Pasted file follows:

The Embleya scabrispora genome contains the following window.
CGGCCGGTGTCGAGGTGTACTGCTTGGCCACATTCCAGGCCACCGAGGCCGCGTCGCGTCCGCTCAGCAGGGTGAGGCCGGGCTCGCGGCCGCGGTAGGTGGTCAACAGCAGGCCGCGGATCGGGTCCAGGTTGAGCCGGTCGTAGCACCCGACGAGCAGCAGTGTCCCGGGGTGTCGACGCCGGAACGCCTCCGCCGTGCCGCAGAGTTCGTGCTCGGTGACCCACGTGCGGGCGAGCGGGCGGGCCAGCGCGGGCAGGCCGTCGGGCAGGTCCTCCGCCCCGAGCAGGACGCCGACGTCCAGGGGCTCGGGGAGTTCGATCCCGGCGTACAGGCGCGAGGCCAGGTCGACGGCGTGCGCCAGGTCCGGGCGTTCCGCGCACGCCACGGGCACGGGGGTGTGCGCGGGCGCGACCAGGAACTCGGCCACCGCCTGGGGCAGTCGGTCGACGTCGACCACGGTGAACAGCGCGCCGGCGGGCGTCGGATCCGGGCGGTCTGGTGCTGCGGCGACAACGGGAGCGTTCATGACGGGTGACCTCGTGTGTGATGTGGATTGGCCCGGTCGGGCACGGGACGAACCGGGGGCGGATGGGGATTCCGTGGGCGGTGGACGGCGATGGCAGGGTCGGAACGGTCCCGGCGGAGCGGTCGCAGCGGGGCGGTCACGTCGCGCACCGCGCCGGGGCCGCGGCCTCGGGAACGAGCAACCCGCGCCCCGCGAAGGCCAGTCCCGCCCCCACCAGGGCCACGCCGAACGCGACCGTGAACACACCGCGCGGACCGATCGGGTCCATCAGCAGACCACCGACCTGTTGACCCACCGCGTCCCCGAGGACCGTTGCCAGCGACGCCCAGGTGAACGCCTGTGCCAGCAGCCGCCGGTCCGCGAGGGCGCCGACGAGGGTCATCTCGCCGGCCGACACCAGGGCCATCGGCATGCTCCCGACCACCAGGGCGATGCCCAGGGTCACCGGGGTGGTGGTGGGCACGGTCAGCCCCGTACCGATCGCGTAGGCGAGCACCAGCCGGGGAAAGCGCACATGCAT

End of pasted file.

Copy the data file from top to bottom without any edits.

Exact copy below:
The Embleya scabrispora genome contains the following window.
CGGCCGGTGTCGAGGTGTACTGCTTGGCCACATTCCAGGCCACCGAGGCCGCGTCGCGTCCGCTCAGCAGGGTGAGGCCGGGCTCGCGGCCGCGGTAGGTGGTCAACAGCAGGCCGCGGATCGGGTCCAGGTTGAGCCGGTCGTAGCACCCGACGAGCAGCAGTGTCCCGGGGTGTCGACGCCGGAACGCCTCCGCCGTGCCGCAGAGTTCGTGCTCGGTGACCCACGTGCGGGCGAGCGGGCGGGCCAGCGCGGGCAGGCCGTCGGGCAGGTCCTCCGCCCCGAGCAGGACGCCGACGTCCAGGGGCTCGGGGAGTTCGATCCCGGCGTACAGGCGCGAGGCCAGGTCGACGGCGTGCGCCAGGTCCGGGCGTTCCGCGCACGCCACGGGCACGGGGGTGTGCGCGGGCGCGACCAGGAACTCGGCCACCGCCTGGGGCAGTCGGTCGACGTCGACCACGGTGAACAGCGCGCCGGCGGGCGTCGGATCCGGGCGGTCTGGTGCTGCGGCGACAACGGGAGCGTTCATGACGGGTGACCTCGTGTGTGATGTGGATTGGCCCGGTCGGGCACGGGACGAACCGGGGGCGGATGGGGATTCCGTGGGCGGTGGACGGCGATGGCAGGGTCGGAACGGTCCCGGCGGAGCGGTCGCAGCGGGGCGGTCACGTCGCGCACCGCGCCGGGGCCGCGGCCTCGGGAACGAGCAACCCGCGCCCCGCGAAGGCCAGTCCCGCCCCCACCAGGGCCACGCCGAACGCGACCGTGAACACACCGCGCGGACCGATCGGGTCCATCAGCAGACCACCGACCTGTTGACCCACCGCGTCCCCGAGGACCGTTGCCAGCGACGCCCAGGTGAACGCCTGTGCCAGCAGCCGCCGGTCCGCGAGGGCGCCGACGAGGGTCATCTCGCCGGCCGACACCAGGGCCATCGGCATGCTCCCGACCACCAGGGCGATGCCCAGGGTCACCGGGGTGGTGGTGGGCACGGTCAGCCCCGTACCGATCGCGTAGGCGAGCACCAGCCGGGGAAAGCGCACATGCAT